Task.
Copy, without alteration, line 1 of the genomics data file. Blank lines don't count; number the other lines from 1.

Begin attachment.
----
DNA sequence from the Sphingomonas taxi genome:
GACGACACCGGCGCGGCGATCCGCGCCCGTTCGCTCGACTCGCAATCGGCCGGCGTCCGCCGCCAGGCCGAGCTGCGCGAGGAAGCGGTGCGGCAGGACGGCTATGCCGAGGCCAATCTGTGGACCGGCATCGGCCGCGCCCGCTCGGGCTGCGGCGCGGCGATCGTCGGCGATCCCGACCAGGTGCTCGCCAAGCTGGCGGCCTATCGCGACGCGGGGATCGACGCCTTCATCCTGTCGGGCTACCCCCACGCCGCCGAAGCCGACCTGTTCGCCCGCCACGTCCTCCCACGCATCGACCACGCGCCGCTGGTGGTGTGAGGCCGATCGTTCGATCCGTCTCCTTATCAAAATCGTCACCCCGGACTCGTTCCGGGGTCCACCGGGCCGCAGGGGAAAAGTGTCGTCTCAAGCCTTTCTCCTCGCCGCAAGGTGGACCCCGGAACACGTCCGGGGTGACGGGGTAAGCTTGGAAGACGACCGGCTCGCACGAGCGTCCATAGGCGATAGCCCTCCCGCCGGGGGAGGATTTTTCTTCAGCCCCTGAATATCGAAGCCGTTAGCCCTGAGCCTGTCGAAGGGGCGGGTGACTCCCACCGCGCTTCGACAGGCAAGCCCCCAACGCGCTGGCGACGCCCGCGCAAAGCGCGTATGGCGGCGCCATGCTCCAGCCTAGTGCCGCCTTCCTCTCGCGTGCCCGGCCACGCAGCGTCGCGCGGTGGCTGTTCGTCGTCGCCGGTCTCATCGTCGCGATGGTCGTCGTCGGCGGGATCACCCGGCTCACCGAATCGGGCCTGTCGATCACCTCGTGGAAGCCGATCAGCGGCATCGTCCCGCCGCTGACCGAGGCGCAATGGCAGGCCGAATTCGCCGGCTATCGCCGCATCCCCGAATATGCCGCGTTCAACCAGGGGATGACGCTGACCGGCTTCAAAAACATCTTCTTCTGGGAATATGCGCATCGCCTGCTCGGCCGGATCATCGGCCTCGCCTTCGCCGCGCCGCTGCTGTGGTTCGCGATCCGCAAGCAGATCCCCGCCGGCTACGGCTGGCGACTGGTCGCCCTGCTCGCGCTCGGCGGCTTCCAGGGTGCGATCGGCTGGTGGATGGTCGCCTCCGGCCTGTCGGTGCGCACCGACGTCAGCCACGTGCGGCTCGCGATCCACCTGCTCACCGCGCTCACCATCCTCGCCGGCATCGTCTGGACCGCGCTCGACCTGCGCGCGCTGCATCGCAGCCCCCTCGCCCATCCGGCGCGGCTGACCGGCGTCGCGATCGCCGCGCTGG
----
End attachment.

DNA sequence from the Sphingomonas taxi genome: